Wednesday, November 09, 2016

DOC NYC ’16: Pulitzer at 100

In 1965, the Pulitzer Prize music committee voted to award not a full Pulitzer, but a special “Miss Congeniality”-style citation to Duke Ellington for his exceptional body of work, but the full Pulitzer board vetoed their decision. It was an ugly, possibly racist episode that goes entirely unmentioned in Kirk Simon’s ridiculously sanitized puff piece, The Pulitzer at 100, which screens during DOC NYC 2016.

It is doubly ironic that Simon whitewashes the Ellington snub because nearly every other journalistic story, play, and novel discussed in the doc addresses one subject: American racism. Yes, the legacy of slavery is evil and still very much part of our national psyche. However, if you thought the American traditions of religious liberty and freedom of the press also partly define our national character than Simon and his talking heads beg to differ with your racist preconceptions, you knuckle-dragging cretin.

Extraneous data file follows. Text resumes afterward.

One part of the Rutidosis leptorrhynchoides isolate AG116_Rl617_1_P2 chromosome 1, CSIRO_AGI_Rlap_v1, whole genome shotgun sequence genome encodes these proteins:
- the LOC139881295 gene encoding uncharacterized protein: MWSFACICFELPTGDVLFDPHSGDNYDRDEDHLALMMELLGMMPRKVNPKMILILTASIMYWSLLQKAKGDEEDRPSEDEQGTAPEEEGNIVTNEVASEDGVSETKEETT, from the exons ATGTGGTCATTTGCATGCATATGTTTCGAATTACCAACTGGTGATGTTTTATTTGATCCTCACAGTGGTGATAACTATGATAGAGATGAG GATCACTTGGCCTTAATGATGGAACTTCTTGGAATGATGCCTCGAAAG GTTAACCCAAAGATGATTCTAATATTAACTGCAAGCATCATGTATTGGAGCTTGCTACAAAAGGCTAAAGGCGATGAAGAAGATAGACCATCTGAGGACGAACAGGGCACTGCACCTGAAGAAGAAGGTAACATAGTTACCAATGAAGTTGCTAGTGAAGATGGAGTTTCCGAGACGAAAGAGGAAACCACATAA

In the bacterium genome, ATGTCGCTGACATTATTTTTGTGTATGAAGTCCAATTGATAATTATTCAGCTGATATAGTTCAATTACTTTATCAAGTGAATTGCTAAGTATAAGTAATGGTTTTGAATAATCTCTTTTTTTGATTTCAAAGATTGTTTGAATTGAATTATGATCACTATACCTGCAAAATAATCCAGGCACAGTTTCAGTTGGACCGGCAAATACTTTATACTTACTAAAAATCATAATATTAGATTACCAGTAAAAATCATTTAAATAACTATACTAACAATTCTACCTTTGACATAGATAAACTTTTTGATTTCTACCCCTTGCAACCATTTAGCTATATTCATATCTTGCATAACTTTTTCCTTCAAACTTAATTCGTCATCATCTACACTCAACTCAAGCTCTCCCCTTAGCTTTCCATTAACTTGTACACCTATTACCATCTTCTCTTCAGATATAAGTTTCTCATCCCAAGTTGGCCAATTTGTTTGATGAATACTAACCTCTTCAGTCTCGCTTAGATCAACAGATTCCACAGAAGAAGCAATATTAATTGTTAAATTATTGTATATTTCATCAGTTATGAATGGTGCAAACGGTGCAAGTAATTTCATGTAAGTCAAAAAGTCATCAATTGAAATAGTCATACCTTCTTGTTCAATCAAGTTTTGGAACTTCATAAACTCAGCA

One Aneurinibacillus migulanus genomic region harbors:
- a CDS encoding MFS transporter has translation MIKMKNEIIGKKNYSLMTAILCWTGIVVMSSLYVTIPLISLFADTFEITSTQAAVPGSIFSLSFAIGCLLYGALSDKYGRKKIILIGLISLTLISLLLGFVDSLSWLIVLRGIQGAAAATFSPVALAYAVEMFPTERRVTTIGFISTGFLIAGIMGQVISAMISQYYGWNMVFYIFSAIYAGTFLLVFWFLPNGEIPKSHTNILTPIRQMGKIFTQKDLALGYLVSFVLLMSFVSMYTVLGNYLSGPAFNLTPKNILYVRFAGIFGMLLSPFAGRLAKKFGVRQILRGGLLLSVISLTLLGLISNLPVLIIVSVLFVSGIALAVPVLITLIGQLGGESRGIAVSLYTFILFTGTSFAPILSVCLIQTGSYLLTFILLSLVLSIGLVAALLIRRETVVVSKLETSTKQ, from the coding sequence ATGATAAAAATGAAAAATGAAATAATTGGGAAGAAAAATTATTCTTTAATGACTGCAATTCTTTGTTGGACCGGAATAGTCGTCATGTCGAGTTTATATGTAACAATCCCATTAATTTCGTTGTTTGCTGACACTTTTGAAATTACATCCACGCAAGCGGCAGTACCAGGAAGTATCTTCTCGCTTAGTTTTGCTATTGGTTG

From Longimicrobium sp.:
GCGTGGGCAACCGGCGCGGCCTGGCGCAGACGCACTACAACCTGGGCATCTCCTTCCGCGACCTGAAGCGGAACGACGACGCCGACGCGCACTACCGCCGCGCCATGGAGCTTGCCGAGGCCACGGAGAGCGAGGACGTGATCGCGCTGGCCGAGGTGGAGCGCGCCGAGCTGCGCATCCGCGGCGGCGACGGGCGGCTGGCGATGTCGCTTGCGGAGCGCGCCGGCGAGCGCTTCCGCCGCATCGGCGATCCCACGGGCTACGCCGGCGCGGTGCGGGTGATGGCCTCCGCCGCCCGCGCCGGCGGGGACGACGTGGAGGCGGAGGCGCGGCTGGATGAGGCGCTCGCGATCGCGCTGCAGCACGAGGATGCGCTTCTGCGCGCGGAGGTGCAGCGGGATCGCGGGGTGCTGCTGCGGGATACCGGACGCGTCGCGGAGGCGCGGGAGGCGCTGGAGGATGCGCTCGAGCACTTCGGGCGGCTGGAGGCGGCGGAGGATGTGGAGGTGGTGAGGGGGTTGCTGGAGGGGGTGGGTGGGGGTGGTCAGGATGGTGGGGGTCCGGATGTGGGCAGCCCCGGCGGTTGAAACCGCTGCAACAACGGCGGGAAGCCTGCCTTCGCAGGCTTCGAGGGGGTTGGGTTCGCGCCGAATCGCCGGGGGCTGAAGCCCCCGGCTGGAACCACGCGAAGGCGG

P@100 has about fifteen minute’s worth of interesting material regarding Joseph Pulitzer and his more democratic, blue collar approach to journalism. It is also nice to hear from music winners Wynton Marsalis and John Adams. Unfortunately, the history of the awards is conspicuously selective. In addition to ignoring the Ellington insult, Simon sweeps under the rug the notorious Janet Cooke affair, in which the Washington Post staffer was awarded a Pulitzer for a wholly fabricated story about a child drug addict.

Arguably, the deliberate omission of Walter Duranty controversy is even more pernicious. Despite cravenly denying the very real horrors and famine of the Stalinist era USSR, Duranty won a Pulitzer for his dispatches from Soviet Russia. Today, the New York Times no longer stands behind his reports, but they have taken the perverse position they will only return his Pulitzer if the awards committee revokes it. To date, that has not happened.

It is impossible take Pulitzer at 100 seriously when it ducks such well-documented incidents of terrible judgment (to put it charitably). As a result, Simon’s appallingly myopic film does not deserve your time or attention and it certainly does not merit a screening (11/12) at this year’s DOC NYC.